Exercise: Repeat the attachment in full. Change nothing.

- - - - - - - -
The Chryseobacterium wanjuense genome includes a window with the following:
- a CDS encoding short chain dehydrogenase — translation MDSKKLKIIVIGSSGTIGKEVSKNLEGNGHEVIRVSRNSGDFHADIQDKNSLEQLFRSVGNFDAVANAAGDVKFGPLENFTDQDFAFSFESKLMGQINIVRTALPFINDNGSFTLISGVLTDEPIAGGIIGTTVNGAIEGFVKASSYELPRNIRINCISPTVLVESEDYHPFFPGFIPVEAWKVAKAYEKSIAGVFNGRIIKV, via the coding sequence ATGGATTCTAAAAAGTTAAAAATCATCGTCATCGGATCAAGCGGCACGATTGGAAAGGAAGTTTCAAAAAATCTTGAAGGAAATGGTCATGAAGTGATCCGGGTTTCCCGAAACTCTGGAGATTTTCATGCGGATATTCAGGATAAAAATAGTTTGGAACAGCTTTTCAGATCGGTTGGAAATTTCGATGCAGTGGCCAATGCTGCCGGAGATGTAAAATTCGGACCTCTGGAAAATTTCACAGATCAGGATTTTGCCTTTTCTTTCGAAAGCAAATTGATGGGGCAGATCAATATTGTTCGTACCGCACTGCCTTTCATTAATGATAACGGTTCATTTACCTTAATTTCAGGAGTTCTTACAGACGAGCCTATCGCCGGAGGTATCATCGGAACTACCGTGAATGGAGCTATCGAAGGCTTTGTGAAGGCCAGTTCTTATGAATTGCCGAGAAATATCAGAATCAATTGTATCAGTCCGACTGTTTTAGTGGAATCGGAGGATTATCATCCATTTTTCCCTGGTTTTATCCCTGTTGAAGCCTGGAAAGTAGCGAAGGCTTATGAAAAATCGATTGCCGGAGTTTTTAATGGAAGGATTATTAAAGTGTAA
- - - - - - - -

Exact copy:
The Chryseobacterium wanjuense genome includes a window with the following:
- a CDS encoding short chain dehydrogenase — translation MDSKKLKIIVIGSSGTIGKEVSKNLEGNGHEVIRVSRNSGDFHADIQDKNSLEQLFRSVGNFDAVANAAGDVKFGPLENFTDQDFAFSFESKLMGQINIVRTALPFINDNGSFTLISGVLTDEPIAGGIIGTTVNGAIEGFVKASSYELPRNIRINCISPTVLVESEDYHPFFPGFIPVEAWKVAKAYEKSIAGVFNGRIIKV, via the coding sequence ATGGATTCTAAAAAGTTAAAAATCATCGTCATCGGATCAAGCGGCACGATTGGAAAGGAAGTTTCAAAAAATCTTGAAGGAAATGGTCATGAAGTGATCCGGGTTTCCCGAAACTCTGGAGATTTTCATGCGGATATTCAGGATAAAAATAGTTTGGAACAGCTTTTCAGATCGGTTGGAAATTTCGATGCAGTGGCCAATGCTGCCGGAGATGTAAAATTCGGACCTCTGGAAAATTTCACAGATCAGGATTTTGCCTTTTCTTTCGAAAGCAAATTGATGGGGCAGATCAATATTGTTCGTACCGCACTGCCTTTCATTAATGATAACGGTTCATTTACCTTAATTTCAGGAGTTCTTACAGACGAGCCTATCGCCGGAGGTATCATCGGAACTACCGTGAATGGAGCTATCGAAGGCTTTGTGAAGGCCAGTTCTTATGAATTGCCGAGAAATATCAGAATCAATTGTATCAGTCCGACTGTTTTAGTGGAATCGGAGGATTATCATCCATTTTTCCCTGGTTTTATCCCTGTTGAAGCCTGGAAAGTAGCGAAGGCTTATGAAAAATCGATTGCCGGAGTTTTTAATGGAAGGATTATTAAAGTGTAA